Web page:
Consumer Corner: How you can save hundreds of euro on bills each month by 'going green'

Financial experts share how consumers can bag some major monthly savings
Consumer Corner: How you can save hundreds of euro on bills each month by 'going green'

Energy efficiency mobile app on screen. Ecology, eco house concept

Consumers can bag hundreds of euros in monthly savings on mortgages and insurance products by going ‘green’.

Financial experts said that banks and financial services companies have a range of products where green-conscious consumers can save a lot of money each month.

Head of credit at, Joey Sheahan said that anyone with a BER energy rating of A or B should not be paying an interest rate of over 2% for their mortgage.

Based on a €300,000 loan over 35 years, this works out at repayments of €993 monthly and consumers can save €67,000 over the term of the mortgage or nearly €160 per month compared to a 3% “non-green” rate.

“We've seen a large increase in mortgage switchers availing of this. We expect continued growth here, as anyone who built a house in the past 10 years or so, or who has renovated their home over the last 10 years, as well as anyone who has bought a new home in the past 10 years should qualify for this rate," he said.

Green mortgages are being offered by most lenders now and they are certainly worth considering according to the Chairperson of the Association of Irish Mortgage Advisors, Trevor Grant. He said that those who will mainly benefit are homeowners who buy a more energy-efficient home or those who are seeking to improve the energy efficiency and BER of their current home.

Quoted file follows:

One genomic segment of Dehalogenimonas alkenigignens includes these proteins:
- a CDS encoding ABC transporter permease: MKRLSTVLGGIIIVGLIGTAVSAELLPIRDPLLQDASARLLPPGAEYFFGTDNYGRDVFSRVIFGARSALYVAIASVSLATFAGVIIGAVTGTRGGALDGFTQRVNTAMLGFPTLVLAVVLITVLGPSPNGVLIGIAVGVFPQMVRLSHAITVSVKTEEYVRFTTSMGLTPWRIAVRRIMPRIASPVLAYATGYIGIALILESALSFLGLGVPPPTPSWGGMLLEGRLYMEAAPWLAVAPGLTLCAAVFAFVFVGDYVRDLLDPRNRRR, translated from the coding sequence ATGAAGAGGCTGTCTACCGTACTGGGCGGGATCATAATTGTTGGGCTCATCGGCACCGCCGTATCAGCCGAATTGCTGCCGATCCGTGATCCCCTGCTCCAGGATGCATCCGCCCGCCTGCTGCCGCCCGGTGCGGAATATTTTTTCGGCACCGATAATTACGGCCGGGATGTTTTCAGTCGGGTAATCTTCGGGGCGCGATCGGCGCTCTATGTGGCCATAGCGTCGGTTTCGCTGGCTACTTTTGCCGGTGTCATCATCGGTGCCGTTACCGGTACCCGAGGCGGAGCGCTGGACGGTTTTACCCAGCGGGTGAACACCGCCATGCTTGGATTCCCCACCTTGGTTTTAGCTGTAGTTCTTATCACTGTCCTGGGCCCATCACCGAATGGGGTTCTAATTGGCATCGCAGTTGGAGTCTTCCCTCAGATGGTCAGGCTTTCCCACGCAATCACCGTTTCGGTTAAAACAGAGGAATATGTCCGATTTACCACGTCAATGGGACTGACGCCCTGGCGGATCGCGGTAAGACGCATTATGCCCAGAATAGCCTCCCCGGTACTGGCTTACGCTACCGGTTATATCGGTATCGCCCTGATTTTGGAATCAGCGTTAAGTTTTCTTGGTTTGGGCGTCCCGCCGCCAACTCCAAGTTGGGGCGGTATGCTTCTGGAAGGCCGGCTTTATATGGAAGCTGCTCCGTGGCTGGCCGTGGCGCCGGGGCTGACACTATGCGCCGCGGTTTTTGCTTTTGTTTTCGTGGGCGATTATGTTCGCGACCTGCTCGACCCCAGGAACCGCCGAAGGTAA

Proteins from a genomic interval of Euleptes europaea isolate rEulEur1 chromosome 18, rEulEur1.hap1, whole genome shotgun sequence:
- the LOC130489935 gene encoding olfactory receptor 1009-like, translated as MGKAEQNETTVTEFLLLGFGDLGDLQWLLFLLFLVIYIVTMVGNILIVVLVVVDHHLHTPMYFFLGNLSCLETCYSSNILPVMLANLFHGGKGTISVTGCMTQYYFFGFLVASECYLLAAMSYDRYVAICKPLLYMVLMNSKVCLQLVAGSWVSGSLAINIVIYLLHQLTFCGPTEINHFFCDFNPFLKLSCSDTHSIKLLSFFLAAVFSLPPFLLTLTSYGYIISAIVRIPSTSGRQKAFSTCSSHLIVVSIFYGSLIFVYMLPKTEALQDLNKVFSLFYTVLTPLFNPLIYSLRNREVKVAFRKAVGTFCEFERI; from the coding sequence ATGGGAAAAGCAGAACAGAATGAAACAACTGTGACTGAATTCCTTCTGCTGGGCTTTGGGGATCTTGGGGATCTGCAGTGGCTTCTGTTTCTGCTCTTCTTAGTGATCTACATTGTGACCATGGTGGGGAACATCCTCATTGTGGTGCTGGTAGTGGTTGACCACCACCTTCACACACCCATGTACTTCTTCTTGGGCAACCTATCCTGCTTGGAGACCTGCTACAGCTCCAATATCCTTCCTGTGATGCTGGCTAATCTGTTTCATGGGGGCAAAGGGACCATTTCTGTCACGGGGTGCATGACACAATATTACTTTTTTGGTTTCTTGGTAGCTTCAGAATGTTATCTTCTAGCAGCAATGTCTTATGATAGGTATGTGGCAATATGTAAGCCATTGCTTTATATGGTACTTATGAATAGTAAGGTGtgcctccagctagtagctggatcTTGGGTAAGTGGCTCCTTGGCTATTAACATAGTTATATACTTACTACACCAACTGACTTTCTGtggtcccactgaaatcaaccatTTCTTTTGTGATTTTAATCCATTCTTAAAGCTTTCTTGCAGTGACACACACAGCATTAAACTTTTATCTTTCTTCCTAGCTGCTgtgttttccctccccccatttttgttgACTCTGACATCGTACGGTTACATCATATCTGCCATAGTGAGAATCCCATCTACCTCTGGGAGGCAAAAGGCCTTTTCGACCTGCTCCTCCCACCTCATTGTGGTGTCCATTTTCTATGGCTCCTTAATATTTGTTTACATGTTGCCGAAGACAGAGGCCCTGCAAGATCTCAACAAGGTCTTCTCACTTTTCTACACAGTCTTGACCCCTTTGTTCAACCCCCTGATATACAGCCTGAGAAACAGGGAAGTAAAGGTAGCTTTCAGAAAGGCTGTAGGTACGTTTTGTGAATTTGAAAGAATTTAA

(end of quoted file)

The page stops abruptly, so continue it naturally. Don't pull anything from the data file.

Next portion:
CEO of home and life insurance company, Paul Walsh said home and motor insurance companies are also looking for more “green” products for Irish consumers.

He said they’re doing this for several reasons. Firstly it makes sense for them to differentiate their insurance cover in a busy market, it helps them attract customers that demonstrate positive environmental behaviours like investing in their home energy rating and those driving fuel-efficient cars.

“This growing trend and subsequent developments will, most likely, reduce costs and premiums for customers. We expect there will be a growing consumer demand for policies that reward positive environmental behaviours, and growing political pressure on insurers to demonstrate that their polices are recognising and rewarding such behaviour with lower premiums.

“As every home in Ireland will have a BER rating at some point in the future, it’s going to become increasingly important for insurers to acknowledge householders who do their part to support a sustainable environment.”

To help consumers get these green products there are some grants available and SEAI has a lot of information on its website with those details. Various Credit Unions also offer a scheme that helps with financing to retrofit a home.

CEO of the Credit Union Development Association (CUDA), Kevin Johnson said the scheme has proven popular as the Credit Union does the “leg-work”.

"Homeowners simply fill out an application form at the credit union, after which a national project management firm (REIL) conducts an assessment on their property and presents them with a report.”

A national project management firm (REIL) is appointed to oversee all surveys and works and grant funding of up to 35% is available from SEAI for all qualifying works and low-rate financing is made available for the balance of costs through the credit union.

The average amount spent on retrofitting is about €14,000 and is made up of a grant, savings and borrowings.

“The scheme covers retrofits to a range of energy systems, including attic insulation, external wall insulation, the installation of solar panels, and upgrades to windows, among others,” said Mr Johnson.

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